Virginia women edge Towson, 14-12, in NCAA lacrosse tournament, their first game since Yeardley Love's death
Monday, May 17, 2010
CHARLOTTESVILLE -- Shortly after the Virginia women's lacrosse team secured a 14-12 victory over Towson in the opening round of the NCAA tournament on Sunday, the Cavaliers stood on the field and raised simple white signs that were boldly printed with the No. 1. It was a final tribute on an afternoon filled with reminders of the player who use to wear the jersey No. 1, teammate Yeardley Love, who was found dead on May 3.
Two hours earlier, the team had taken the field to a Cher song that included the lyrics, "Do you believe in life after love?" The song -- which had become a favorite of the team's after it was played on the bus following the ACC tournament last month -- took on new meaning Sunday, as the Cavaliers played their first game since Love's death.
Love's mother, Sharon, and sister, Lexie, were among the crowd of 2,270 in Klockner Stadium; they watched the game from the bleachers alongside U-Va. President John T. Casteen. After the game, each player embraced Sharon and Lexie.
"You get distracted sometimes, but then you get reminded of how much bigger than ourselves this all is," senior Whitaker Hagerman said. "It truly showed out there on the field that it's a whole community we're playing for, and it's a family, and it's one of our best friends."
George Huguely, a senior on the men's lacrosse team, has been charged with first-degree murder in Love's death, and both teams remain publicly silent about the details of Love's death while a police investigation remains ongoing.
The entire day served as an unofficial dedication to Love. The Cavaliers took the field first with gray shirts that read, "One squad, one heart, One Love" on the front. During warmups, the team wore blue shirts with a similar motto on the back. The team's uniforms had a patch that read "Love."
Towson's players wore orange armbands emblazoned with "YL," and they presented angel pins to the Virginia players after the game. Members of the Virginia men's lacrosse team, which beat Mount St. Mary's in a first-round NCAA game on Saturday, sat in the stands, some of them in shirts that read "One love." A sign sitting flat on the grass lawn overlooking the field read "1,2,3,4 Together 'Hoos" -- the same cheer that Coach Julie Myers recited at Love's funeral.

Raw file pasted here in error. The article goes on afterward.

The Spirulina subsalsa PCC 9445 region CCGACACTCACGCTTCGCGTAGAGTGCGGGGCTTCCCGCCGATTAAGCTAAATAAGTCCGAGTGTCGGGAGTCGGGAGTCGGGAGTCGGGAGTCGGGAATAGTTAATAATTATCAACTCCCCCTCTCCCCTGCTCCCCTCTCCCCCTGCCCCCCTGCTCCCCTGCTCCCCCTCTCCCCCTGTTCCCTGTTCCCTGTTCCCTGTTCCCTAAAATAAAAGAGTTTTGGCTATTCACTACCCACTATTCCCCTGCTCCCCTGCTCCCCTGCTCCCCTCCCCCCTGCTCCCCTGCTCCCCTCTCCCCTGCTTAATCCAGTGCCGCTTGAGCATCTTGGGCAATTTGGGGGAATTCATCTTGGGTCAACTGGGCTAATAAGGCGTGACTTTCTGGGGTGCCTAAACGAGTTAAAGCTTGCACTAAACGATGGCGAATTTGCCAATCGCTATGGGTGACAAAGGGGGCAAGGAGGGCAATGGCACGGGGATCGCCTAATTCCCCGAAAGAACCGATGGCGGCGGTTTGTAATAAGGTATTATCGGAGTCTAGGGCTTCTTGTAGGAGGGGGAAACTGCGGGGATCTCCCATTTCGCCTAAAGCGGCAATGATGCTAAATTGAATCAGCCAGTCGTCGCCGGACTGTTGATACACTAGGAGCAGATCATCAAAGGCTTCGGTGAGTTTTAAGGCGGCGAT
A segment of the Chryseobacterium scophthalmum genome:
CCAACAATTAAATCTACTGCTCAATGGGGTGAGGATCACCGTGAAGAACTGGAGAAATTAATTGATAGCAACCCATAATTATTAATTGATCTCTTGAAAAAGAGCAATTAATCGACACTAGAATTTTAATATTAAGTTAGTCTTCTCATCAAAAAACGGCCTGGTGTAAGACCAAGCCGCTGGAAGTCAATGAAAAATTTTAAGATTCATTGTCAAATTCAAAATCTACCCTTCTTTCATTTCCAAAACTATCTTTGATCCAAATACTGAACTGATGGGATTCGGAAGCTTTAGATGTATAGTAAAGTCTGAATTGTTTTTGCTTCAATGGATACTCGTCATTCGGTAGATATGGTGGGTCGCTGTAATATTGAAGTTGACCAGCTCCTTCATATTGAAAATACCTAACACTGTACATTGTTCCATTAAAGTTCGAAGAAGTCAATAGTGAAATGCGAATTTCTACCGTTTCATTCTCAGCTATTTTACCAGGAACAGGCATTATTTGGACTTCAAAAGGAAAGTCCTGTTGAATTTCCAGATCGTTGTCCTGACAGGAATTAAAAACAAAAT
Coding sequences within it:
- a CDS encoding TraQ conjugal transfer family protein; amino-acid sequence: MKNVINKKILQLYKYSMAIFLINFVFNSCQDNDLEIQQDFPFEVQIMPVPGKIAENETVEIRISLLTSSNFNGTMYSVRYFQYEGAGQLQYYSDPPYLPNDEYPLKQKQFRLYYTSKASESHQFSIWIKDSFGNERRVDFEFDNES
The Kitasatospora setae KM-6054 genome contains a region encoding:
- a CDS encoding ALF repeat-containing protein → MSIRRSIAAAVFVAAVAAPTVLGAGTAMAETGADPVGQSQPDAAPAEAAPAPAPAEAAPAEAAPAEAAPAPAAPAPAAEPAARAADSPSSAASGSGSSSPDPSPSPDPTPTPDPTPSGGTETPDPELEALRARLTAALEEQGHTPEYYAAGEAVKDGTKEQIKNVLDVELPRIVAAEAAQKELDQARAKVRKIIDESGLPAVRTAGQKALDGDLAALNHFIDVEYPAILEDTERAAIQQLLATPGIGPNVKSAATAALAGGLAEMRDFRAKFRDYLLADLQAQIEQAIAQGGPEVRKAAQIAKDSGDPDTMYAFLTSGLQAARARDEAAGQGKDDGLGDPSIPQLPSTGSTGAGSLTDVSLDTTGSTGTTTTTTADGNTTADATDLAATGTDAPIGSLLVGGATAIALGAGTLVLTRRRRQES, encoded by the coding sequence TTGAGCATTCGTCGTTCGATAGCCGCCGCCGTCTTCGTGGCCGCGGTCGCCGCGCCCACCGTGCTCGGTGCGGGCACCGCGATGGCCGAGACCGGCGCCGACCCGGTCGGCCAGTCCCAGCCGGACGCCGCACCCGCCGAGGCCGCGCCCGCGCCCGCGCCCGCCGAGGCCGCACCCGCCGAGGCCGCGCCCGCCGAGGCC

"This was obviously much more than just a game today," Myers said. "Obviously, the last couple of weeks have been unfamiliar territory, but our players, our coaches, everybody surrounding our program and even people that aren't attached directly to our program have been so strong and have really helped keep us hopeful and keep us together."
Before the game, there was a moment of silence that lasted 15 seconds. When the silence concluded, the crowd remained quiet until one fan exclaimed, "Let's Go U-Va.!" Rousing applause followed, and the grieving gave way to support. The Cavaliers scored 12 seconds after the opening whistle, but the game remained tight throughout. When the score was tied late in the second half, the Love family moved to the sideline.
"I felt like we were going to suddenly be okay," said Myers, whose team scored three goals in the final 8 1/2 minutes to pull away.
Hagerman's mother, Parny, sold patches of a heart enclosing "Love" and "#1." She charged $10, which covered the cost of the patch. She also accepted additional donations for the scholarship fund that has been established in Love's name. Parny Hagerman and Kitsy Duff used to drive to Charlottesville together with Love's mother, laughing before watching their daughters, Hagerman said.
Just like the men's team, the women's team was relieved it could spend at least one more week together; the Cavaliers will face North Carolina in the NCAA quarterfinals next weekend.
They're aware that the team's newfound spotlight will not fade, but they saw Sunday as a good next step in their quest to move on while still honoring their teammate.
"This game was really about doing it for Yeardley, doing it for the Loves," senior Marye Kellermann said. "Overall, just thinking about Yeardley, keeping her in our hearts and playing for her."
Staff writer Steve Yanda contributed to this report.